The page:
The taxpayers appealed on the basis that differential tax was contrary to Community law as it was a State aid which had not been notified to the Commission.

The Commissioners applied for a direction that the State aid issue be struck out or be heard as a preliminary issue of law. On 26 October 1999, the Value Added Tax and Duties TribunalPage 485 held that it was arguable that the higher rate or the differential was illegal. It declined to strike out the State aid issue or direct that it be heard as a preliminary issue of law.

Decision: the Commissioners' appeals were dismissed.

The Value Added Tax and Duties Tribunal's decision not to strike out the ground of appeal on the State aid issue was a decision properly open to it.

Furthermore, the Value Added Tax and Duties Tribunal was entitled to take the view that there were reasonable grounds for the taxpayers to raise the State aid issue. It was acknowledged that the remedy was not obvious. The Commissioners argued that the taxpayers could not be repaid the differential as this would exacerbate rather than alleviate the State aid issue. Richards J. held that, while these arguments had considerable force, it was possible that the taxpayers might succeed in a restitutionary claim as this was an uncertain and developing area of the law. The fact that it was a lead case, and substantial amounts of tax were at stake, was also relevant in determining whether the matter should be dealt with at a full hearing. Moreover, the Value Added Tax and Duties Tribunal had not erred in refusing to direct that the State aid issue be heard as a preliminary issue because a resolution of that point would not be decisive of the litigation.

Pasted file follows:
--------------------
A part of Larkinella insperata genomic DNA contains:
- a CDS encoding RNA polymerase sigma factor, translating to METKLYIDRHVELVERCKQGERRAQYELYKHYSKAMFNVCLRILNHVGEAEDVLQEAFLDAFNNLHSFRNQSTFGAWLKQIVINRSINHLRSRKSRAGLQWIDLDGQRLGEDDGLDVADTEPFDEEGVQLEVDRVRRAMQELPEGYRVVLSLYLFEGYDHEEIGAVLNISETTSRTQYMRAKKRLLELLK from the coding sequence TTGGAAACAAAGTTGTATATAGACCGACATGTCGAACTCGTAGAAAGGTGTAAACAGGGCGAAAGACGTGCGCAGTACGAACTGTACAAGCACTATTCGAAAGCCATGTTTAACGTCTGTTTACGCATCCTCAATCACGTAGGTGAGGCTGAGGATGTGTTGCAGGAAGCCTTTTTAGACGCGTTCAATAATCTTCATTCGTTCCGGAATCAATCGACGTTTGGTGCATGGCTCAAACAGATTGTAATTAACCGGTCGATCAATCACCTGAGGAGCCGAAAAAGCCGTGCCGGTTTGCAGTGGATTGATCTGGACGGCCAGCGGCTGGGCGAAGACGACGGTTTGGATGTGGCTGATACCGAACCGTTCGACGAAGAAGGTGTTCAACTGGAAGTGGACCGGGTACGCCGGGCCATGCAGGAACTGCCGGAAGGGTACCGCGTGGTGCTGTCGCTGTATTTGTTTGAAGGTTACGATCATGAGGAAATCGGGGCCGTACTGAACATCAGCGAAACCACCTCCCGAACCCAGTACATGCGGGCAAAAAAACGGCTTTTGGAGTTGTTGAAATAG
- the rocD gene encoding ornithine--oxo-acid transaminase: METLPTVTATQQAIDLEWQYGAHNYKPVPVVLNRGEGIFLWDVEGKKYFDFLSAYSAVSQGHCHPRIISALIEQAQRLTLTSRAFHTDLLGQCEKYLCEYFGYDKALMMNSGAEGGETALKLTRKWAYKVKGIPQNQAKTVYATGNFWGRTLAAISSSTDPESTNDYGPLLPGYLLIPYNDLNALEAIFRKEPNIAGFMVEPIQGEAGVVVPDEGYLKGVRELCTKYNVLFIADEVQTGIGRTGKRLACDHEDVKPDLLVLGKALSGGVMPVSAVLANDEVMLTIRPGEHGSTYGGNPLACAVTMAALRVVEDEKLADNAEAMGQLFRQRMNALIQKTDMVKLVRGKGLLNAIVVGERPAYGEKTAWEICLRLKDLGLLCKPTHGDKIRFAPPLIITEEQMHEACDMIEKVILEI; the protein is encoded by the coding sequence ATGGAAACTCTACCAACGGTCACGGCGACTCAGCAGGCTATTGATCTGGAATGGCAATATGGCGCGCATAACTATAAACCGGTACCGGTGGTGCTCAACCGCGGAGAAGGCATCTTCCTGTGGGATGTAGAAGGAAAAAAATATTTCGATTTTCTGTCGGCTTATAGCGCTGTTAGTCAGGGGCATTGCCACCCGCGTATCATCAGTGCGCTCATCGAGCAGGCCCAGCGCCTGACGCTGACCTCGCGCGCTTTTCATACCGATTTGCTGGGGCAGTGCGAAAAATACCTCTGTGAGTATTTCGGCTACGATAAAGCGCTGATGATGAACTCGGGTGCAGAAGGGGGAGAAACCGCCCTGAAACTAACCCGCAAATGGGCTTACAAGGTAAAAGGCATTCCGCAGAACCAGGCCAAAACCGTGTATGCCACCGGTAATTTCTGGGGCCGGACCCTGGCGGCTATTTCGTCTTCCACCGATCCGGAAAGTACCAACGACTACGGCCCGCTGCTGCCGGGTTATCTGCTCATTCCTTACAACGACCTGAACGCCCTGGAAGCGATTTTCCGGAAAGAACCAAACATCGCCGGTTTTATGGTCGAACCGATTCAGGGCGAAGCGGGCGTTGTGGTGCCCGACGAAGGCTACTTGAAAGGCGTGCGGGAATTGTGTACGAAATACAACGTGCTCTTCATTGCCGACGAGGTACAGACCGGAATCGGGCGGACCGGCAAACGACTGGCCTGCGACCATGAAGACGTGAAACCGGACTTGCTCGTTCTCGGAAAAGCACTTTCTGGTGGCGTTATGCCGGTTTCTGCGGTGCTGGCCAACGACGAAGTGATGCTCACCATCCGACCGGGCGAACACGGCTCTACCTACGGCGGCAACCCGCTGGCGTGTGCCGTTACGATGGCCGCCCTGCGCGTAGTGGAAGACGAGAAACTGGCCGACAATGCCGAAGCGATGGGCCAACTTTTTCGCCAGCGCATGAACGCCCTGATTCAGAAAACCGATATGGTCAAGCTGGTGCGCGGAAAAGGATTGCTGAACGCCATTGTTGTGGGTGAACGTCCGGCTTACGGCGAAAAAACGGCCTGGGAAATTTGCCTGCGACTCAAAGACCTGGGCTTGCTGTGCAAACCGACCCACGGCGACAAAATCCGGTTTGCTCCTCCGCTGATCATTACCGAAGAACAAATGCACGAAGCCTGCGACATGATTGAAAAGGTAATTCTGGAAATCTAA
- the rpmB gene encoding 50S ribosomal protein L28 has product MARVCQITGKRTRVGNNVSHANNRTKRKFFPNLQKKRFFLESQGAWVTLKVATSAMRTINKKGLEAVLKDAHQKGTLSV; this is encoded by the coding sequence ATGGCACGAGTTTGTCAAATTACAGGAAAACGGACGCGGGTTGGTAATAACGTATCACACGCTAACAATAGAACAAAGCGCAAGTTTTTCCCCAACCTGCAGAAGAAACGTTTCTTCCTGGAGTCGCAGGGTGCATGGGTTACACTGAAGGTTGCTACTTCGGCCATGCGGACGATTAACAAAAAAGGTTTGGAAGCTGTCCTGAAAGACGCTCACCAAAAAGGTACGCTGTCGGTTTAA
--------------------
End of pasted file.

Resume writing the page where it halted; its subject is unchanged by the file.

g) Actions instituted by competitors: R (on the application of BT3G Ltd and others) v Secretary of State for Trade and Industry [2001] EWCA Civ 1448 (B)

Facts and legal issues: this case arose out of the auction process for the five universal mobile telecommunications (UMTS) licences offered by the UK Government. The auction took place in March to April 2000. BT and One 2 One (the "appellants") were appealing against a judgment of Silber J. of 21 December 2000395.

Their appeal related to the rules of the auction which provided that licences had to be paid for when they were granted.

The appellants had successfully bid for two of the five licences and paid for these shortly after the auction process had terminated. Two of the other successful bidders, Vodafone Ltd and Orange Personal Communication Services Ltd were also successful bidders. They were not granted their licences immediately because they were associated companies. Under the terms of the auction a pre-condition of obtaining a licence required that the companies cease to be associated. Vodafone therefore had to divest itself of Orange. This was done on 22 August 2000 and Vodafone and Orange were thus granted their licences. They paid for them on 1 September 2000.

Page 486